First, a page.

Baptists debate social drinking
CARROLLTON, Ga. (ABP) -- Two decades after declaring victory in the war over biblical inerrancy, Southern Baptists are battling about booze.
Seeking to remain relevant in today's culture, many Baptists have abandoned former taboos against social activities like dancing and going to movies. Now some are questioning the denomination's historic position of abstaining from alcohol, prompting others to draw a line.
The Baptist State Convention of North Carolina recently passed a motion to "study a policy of the social use of alcohol" related to funding of church plants, employment of personnel and nomination of persons to committees and boards of trustees.
"We as Southern Baptists in the North Carolina Baptist State Convention want the world to know that we promote the King of Kings, not the King of Beers," Tim Rogers, pastor of Ebenezer Baptist Church in Indian Trail, N.C., told fellow messengers at the Nov. 8-10 annual meeting in Greensboro.
That is the same city where the Southern Baptist Convention adopted a resolution in 2006 expressing "total opposition" to alcoholic beverages and urging that no one who uses them be elected to a position of leadership in the denomination.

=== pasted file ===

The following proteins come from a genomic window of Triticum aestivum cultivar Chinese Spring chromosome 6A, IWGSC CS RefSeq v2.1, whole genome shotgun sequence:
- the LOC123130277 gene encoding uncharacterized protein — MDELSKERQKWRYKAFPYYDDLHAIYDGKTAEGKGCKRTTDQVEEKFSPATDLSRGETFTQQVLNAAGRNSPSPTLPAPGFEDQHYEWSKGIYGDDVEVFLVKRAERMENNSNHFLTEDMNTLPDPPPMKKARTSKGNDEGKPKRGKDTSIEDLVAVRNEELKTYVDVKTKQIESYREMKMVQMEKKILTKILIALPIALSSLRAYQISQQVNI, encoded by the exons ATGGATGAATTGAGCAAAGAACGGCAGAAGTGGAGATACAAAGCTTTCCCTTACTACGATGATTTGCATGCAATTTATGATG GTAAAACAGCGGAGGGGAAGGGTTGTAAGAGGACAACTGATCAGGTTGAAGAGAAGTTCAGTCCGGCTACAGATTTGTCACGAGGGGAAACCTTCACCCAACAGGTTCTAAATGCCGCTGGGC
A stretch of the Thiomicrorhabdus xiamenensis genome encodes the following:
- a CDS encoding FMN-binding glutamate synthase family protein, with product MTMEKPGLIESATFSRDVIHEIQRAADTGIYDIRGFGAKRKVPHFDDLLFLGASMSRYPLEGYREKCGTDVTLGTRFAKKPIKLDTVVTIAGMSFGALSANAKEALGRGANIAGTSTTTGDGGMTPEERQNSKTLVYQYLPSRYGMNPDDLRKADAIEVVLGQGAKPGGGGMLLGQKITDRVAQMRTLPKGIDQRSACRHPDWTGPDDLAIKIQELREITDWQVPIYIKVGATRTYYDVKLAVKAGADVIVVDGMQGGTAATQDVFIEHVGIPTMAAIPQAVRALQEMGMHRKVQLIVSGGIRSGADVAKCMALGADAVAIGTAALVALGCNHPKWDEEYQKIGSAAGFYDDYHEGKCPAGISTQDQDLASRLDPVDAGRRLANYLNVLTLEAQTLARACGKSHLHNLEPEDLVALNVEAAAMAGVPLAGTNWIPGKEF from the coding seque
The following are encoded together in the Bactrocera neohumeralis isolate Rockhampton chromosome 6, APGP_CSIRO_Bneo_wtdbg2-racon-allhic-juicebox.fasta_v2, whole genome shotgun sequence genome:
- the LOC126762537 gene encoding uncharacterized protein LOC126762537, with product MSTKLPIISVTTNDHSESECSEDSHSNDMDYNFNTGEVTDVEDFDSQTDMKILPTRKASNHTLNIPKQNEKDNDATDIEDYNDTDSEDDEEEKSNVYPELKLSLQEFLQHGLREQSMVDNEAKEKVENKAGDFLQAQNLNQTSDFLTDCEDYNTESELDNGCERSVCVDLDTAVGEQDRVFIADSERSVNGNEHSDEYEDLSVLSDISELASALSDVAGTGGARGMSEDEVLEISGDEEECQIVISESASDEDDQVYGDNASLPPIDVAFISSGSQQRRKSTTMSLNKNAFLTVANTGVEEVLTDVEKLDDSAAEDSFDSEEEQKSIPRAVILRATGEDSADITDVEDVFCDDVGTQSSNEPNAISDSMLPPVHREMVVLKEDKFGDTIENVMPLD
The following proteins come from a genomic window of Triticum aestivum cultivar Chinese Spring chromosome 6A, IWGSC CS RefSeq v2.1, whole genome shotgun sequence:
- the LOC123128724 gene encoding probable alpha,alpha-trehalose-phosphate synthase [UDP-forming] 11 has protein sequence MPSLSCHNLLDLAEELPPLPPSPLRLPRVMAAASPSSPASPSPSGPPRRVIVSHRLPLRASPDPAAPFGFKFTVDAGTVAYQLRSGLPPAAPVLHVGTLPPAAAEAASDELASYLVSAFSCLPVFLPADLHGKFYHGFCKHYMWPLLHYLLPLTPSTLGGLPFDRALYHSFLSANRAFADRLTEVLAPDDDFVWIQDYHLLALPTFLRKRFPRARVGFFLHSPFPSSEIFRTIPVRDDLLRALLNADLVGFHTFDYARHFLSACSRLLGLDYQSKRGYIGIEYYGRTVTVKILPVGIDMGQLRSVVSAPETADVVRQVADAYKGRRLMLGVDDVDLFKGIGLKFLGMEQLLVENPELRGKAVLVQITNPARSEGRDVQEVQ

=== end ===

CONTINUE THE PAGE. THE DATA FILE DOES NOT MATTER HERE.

It was hardly groundbreaking -- the convention has spoken against drinking more than 50 times dating back to 1886. What made it news, however, was a number of well-known conservatives who rose to speak against a statement calling for total abstinence.
The ruckus -- and the post-convention blogs that kept the argument alive -- prompted Peter Lumpkins, a Southern Baptist pastor for more than 20 years before turning to a writing ministry, to pen his first book: Alcohol Today: Abstinence in an Age of Indulgence, in 2009.
"One would be hard-pressed to locate a belief -- outside believers' baptism by immersion itself -- which reflects more unity among Southern Baptists than abstinence from intoxicating beverages for pleasurable purposes," Lumpkins said in an e-mail interview.
Lumpkins, who blogs at SBC Tomorrow, said younger Southern Baptist leaders do not appreciate that history and instead view teetotalism as extra-biblical and nothing more than "Pharisaical legalism."
Lumpkins is among Southern Baptists who view relaxed attitudes about social drinking as the biggest controversy facing the Southern Baptist Convention since the "conservative resurgence" debate over Scripture in the 1980s.
He writes in the book: "Make no mistake: the popular, trendy appeal for Bible studies in bars; pastors leading men's groups at cigar shops to puff, preach and partake; conference speakers who openly drink alcohol nevertheless are invited to college campuses as they carve out yet more influence into the youngest generation of Southern Baptists -- all this makes an impending moral crisis among Southern Baptists predictably certain."
Lumpkins describes "a cataclysmic moral shift away from biblical holiness expressed in biblical Lordship toward the relativistic, postmodern norms of American pop culture, including its hedonistic obsession with fulfilling desires."
Unless the "Christian hedonism" trend is halted, Lumpkins fears "the largest Protestant voice for abstinence soon will succumb to the ominous lure of an age of indulgence. We will forfeit our biblical heritage to the whims of an obsessive pop morality that wildly sniffs the wind but for the faintest scent of pleasure fulfilled."